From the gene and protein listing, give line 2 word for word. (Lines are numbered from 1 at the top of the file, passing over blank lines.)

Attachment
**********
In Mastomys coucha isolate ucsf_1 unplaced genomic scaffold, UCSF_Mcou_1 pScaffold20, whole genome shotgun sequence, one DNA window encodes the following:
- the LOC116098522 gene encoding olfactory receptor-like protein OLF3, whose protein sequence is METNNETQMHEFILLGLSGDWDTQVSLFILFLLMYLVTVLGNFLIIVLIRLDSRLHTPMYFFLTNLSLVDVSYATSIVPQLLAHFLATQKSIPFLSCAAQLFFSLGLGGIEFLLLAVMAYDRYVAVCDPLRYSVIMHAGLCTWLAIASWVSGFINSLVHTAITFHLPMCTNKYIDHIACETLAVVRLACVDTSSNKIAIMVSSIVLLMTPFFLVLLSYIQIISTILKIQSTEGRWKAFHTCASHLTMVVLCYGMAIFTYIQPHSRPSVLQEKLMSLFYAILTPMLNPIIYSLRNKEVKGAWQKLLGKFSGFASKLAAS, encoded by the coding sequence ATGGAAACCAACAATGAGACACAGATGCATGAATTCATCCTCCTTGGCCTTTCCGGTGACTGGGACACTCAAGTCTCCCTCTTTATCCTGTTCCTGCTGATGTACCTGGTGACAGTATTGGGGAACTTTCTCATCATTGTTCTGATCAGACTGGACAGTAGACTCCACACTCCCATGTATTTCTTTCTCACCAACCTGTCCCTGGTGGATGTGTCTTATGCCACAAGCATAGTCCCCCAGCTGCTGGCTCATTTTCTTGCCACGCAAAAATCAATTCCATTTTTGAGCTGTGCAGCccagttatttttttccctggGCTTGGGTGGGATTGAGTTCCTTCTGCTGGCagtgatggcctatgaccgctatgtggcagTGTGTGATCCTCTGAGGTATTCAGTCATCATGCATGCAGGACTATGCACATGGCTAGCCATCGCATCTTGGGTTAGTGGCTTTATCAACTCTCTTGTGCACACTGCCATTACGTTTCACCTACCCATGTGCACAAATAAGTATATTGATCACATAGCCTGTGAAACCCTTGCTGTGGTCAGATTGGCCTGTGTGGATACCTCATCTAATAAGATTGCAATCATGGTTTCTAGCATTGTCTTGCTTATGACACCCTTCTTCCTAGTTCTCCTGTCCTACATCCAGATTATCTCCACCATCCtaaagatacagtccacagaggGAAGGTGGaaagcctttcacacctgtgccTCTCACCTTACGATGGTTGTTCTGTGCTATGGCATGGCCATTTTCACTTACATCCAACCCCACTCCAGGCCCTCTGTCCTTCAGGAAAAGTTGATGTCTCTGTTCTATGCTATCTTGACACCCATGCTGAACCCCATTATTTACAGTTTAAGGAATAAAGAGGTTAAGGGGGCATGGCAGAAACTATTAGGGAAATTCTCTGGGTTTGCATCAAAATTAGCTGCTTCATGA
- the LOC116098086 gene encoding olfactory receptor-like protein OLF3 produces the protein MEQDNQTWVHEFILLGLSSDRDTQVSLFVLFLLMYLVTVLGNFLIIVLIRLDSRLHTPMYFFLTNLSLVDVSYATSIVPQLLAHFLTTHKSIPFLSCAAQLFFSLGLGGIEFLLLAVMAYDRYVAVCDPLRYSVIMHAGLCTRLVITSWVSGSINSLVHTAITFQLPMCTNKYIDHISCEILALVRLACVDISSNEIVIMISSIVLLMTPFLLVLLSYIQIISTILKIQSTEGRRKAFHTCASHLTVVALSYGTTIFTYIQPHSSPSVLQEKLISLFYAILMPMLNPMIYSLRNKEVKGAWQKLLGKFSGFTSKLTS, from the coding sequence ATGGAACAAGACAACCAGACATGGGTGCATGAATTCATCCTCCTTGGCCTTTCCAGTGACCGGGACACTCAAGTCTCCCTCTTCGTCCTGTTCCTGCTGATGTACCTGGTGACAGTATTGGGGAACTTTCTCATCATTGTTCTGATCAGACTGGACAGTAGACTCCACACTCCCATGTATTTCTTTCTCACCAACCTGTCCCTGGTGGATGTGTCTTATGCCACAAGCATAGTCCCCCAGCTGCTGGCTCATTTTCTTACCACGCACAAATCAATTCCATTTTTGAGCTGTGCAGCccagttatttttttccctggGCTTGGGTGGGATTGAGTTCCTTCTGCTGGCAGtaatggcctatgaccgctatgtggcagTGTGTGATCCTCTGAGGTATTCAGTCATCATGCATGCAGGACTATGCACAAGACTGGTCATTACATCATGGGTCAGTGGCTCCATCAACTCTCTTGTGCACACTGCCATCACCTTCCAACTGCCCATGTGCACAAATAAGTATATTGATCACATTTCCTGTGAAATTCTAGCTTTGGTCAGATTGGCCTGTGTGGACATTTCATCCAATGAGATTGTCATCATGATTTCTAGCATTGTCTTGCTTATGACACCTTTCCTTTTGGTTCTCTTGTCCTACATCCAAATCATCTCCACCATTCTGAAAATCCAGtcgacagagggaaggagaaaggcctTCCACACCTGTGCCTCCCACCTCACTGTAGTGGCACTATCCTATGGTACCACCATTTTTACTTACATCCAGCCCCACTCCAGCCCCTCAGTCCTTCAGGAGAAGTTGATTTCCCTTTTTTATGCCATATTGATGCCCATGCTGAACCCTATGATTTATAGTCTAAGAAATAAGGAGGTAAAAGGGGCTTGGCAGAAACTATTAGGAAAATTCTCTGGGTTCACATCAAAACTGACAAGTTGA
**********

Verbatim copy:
- the LOC116098522 gene encoding olfactory receptor-like protein OLF3, whose protein sequence is METNNETQMHEFILLGLSGDWDTQVSLFILFLLMYLVTVLGNFLIIVLIRLDSRLHTPMYFFLTNLSLVDVSYATSIVPQLLAHFLATQKSIPFLSCAAQLFFSLGLGGIEFLLLAVMAYDRYVAVCDPLRYSVIMHAGLCTWLAIASWVSGFINSLVHTAITFHLPMCTNKYIDHIACETLAVVRLACVDTSSNKIAIMVSSIVLLMTPFFLVLLSYIQIISTILKIQSTEGRWKAFHTCASHLTMVVLCYGMAIFTYIQPHSRPSVLQEKLMSLFYAILTPMLNPIIYSLRNKEVKGAWQKLLGKFSGFASKLAAS, encoded by the coding sequence ATGGAAACCAACAATGAGACACAGATGCATGAATTCATCCTCCTTGGCCTTTCCGGTGACTGGGACACTCAAGTCTCCCTCTTTATCCTGTTCCTGCTGATGTACCTGGTGACAGTATTGGGGAACTTTCTCATCATTGTTCTGATCAGACTGGACAGTAGACTCCACACTCCCATGTATTTCTTTCTCACCAACCTGTCCCTGGTGGATGTGTCTTATGCCACAAGCATAGTCCCCCAGCTGCTGGCTCATTTTCTTGCCACGCAAAAATCAATTCCATTTTTGAGCTGTGCAGCccagttatttttttccctggGCTTGGGTGGGATTGAGTTCCTTCTGCTGGCagtgatggcctatgaccgctatgtggcagTGTGTGATCCTCTGAGGTATTCAGTCATCATGCATGCAGGACTATGCACATGGCTAGCCATCGCATCTTGGGTTAGTGGCTTTATCAACTCTCTTGTGCACACTGCCATTACGTTTCACCTACCCATGTGCACAAATAAGTATATTGATCACATAGCCTGTGAAACCCTTGCTGTGGTCAGATTGGCCTGTGTGGATACCTCATCTAATAAGATTGCAATCATGGTTTCTAGCATTGTCTTGCTTATGACACCCTTCTTCCTAGTTCTCCTGTCCTACATCCAGATTATCTCCACCATCCtaaagatacagtccacagaggGAAGGTGGaaagcctttcacacctgtgccTCTCACCTTACGATGGTTGTTCTGTGCTATGGCATGGCCATTTTCACTTACATCCAACCCCACTCCAGGCCCTCTGTCCTTCAGGAAAAGTTGATGTCTCTGTTCTATGCTATCTTGACACCCATGCTGAACCCCATTATTTACAGTTTAAGGAATAAAGAGGTTAAGGGGGCATGGCAGAAACTATTAGGGAAATTCTCTGGGTTTGCATCAAAATTAGCTGCTTCATGA